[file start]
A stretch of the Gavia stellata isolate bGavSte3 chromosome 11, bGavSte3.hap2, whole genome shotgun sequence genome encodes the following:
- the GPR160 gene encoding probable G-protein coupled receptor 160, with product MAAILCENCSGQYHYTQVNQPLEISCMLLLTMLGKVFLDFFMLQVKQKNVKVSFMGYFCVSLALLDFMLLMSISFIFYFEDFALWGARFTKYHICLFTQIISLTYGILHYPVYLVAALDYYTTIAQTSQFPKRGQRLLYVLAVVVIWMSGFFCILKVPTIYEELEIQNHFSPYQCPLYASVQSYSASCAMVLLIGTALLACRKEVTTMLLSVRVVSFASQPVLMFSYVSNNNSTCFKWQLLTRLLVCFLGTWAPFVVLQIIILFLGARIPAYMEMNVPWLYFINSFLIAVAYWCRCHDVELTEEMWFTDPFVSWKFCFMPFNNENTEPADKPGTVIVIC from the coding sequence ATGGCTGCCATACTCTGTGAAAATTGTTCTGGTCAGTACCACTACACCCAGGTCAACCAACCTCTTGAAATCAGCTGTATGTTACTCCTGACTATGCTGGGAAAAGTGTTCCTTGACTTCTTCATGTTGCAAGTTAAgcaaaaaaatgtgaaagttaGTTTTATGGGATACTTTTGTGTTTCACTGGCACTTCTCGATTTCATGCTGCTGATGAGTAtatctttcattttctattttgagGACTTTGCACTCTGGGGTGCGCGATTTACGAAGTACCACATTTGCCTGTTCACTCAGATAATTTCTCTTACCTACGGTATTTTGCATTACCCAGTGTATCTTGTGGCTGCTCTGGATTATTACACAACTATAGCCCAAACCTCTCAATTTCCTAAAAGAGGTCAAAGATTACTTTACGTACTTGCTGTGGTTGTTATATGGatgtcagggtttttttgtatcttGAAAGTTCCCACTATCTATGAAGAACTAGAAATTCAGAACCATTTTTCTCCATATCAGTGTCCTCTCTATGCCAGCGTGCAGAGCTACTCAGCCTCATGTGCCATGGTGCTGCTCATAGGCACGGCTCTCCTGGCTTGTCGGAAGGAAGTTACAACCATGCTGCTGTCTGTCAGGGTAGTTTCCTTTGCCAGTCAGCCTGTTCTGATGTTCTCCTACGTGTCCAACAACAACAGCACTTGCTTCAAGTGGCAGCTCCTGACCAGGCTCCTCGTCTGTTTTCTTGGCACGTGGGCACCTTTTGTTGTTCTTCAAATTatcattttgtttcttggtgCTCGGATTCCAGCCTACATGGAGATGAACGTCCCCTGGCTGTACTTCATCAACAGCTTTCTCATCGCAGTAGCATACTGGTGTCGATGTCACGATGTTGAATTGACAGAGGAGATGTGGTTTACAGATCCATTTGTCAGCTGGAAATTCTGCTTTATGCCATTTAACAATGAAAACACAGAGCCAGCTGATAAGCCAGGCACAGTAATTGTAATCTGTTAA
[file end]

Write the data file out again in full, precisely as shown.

A stretch of the Gavia stellata isolate bGavSte3 chromosome 11, bGavSte3.hap2, whole genome shotgun sequence genome encodes the following:
- the GPR160 gene encoding probable G-protein coupled receptor 160, with product MAAILCENCSGQYHYTQVNQPLEISCMLLLTMLGKVFLDFFMLQVKQKNVKVSFMGYFCVSLALLDFMLLMSISFIFYFEDFALWGARFTKYHICLFTQIISLTYGILHYPVYLVAALDYYTTIAQTSQFPKRGQRLLYVLAVVVIWMSGFFCILKVPTIYEELEIQNHFSPYQCPLYASVQSYSASCAMVLLIGTALLACRKEVTTMLLSVRVVSFASQPVLMFSYVSNNNSTCFKWQLLTRLLVCFLGTWAPFVVLQIIILFLGARIPAYMEMNVPWLYFINSFLIAVAYWCRCHDVELTEEMWFTDPFVSWKFCFMPFNNENTEPADKPGTVIVIC from the coding sequence ATGGCTGCCATACTCTGTGAAAATTGTTCTGGTCAGTACCACTACACCCAGGTCAACCAACCTCTTGAAATCAGCTGTATGTTACTCCTGACTATGCTGGGAAAAGTGTTCCTTGACTTCTTCATGTTGCAAGTTAAgcaaaaaaatgtgaaagttaGTTTTATGGGATACTTTTGTGTTTCACTGGCACTTCTCGATTTCATGCTGCTGATGAGTAtatctttcattttctattttgagGACTTTGCACTCTGGGGTGCGCGATTTACGAAGTACCACATTTGCCTGTTCACTCAGATAATTTCTCTTACCTACGGTATTTTGCATTACCCAGTGTATCTTGTGGCTGCTCTGGATTATTACACAACTATAGCCCAAACCTCTCAATTTCCTAAAAGAGGTCAAAGATTACTTTACGTACTTGCTGTGGTTGTTATATGGatgtcagggtttttttgtatcttGAAAGTTCCCACTATCTATGAAGAACTAGAAATTCAGAACCATTTTTCTCCATATCAGTGTCCTCTCTATGCCAGCGTGCAGAGCTACTCAGCCTCATGTGCCATGGTGCTGCTCATAGGCACGGCTCTCCTGGCTTGTCGGAAGGAAGTTACAACCATGCTGCTGTCTGTCAGGGTAGTTTCCTTTGCCAGTCAGCCTGTTCTGATGTTCTCCTACGTGTCCAACAACAACAGCACTTGCTTCAAGTGGCAGCTCCTGACCAGGCTCCTCGTCTGTTTTCTTGGCACGTGGGCACCTTTTGTTGTTCTTCAAATTatcattttgtttcttggtgCTCGGATTCCAGCCTACATGGAGATGAACGTCCCCTGGCTGTACTTCATCAACAGCTTTCTCATCGCAGTAGCATACTGGTGTCGATGTCACGATGTTGAATTGACAGAGGAGATGTGGTTTACAGATCCATTTGTCAGCTGGAAATTCTGCTTTATGCCATTTAACAATGAAAACACAGAGCCAGCTGATAAGCCAGGCACAGTAATTGTAATCTGTTAA